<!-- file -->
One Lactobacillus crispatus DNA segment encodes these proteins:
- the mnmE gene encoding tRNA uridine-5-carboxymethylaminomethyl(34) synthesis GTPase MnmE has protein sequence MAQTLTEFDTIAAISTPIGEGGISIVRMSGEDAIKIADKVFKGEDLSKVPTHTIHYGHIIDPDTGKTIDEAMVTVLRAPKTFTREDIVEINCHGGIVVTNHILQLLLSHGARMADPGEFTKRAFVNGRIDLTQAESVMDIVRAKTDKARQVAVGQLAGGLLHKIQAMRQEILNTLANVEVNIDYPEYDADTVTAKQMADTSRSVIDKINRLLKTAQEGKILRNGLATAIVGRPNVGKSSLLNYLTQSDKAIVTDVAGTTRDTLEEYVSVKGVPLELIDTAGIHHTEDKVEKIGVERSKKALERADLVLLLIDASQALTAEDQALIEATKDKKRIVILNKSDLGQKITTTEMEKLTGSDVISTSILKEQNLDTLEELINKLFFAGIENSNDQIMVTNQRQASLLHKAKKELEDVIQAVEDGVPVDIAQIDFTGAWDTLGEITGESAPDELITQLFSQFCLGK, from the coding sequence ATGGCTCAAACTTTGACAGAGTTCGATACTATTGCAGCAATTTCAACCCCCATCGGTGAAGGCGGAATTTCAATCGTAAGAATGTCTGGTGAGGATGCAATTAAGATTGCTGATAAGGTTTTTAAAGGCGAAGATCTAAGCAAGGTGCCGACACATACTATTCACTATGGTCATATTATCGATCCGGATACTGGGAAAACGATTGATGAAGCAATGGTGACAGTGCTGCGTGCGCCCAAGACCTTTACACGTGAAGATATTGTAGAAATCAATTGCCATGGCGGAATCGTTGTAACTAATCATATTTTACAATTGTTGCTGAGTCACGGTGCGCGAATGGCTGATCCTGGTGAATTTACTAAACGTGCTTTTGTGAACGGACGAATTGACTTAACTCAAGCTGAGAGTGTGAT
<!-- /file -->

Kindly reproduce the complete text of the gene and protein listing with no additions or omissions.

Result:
One Lactobacillus crispatus DNA segment encodes these proteins:
- the mnmE gene encoding tRNA uridine-5-carboxymethylaminomethyl(34) synthesis GTPase MnmE has protein sequence MAQTLTEFDTIAAISTPIGEGGISIVRMSGEDAIKIADKVFKGEDLSKVPTHTIHYGHIIDPDTGKTIDEAMVTVLRAPKTFTREDIVEINCHGGIVVTNHILQLLLSHGARMADPGEFTKRAFVNGRIDLTQAESVMDIVRAKTDKARQVAVGQLAGGLLHKIQAMRQEILNTLANVEVNIDYPEYDADTVTAKQMADTSRSVIDKINRLLKTAQEGKILRNGLATAIVGRPNVGKSSLLNYLTQSDKAIVTDVAGTTRDTLEEYVSVKGVPLELIDTAGIHHTEDKVEKIGVERSKKALERADLVLLLIDASQALTAEDQALIEATKDKKRIVILNKSDLGQKITTTEMEKLTGSDVISTSILKEQNLDTLEELINKLFFAGIENSNDQIMVTNQRQASLLHKAKKELEDVIQAVEDGVPVDIAQIDFTGAWDTLGEITGESAPDELITQLFSQFCLGK, from the coding sequence ATGGCTCAAACTTTGACAGAGTTCGATACTATTGCAGCAATTTCAACCCCCATCGGTGAAGGCGGAATTTCAATCGTAAGAATGTCTGGTGAGGATGCAATTAAGATTGCTGATAAGGTTTTTAAAGGCGAAGATCTAAGCAAGGTGCCGACACATACTATTCACTATGGTCATATTATCGATCCGGATACTGGGAAAACGATTGATGAAGCAATGGTGACAGTGCTGCGTGCGCCCAAGACCTTTACACGTGAAGATATTGTAGAAATCAATTGCCATGGCGGAATCGTTGTAACTAATCATATTTTACAATTGTTGCTGAGTCACGGTGCGCGAATGGCTGATCCTGGTGAATTTACTAAACGTGCTTTTGTGAACGGACGAATTGACTTAACTCAAGCTGAGAGTGTGAT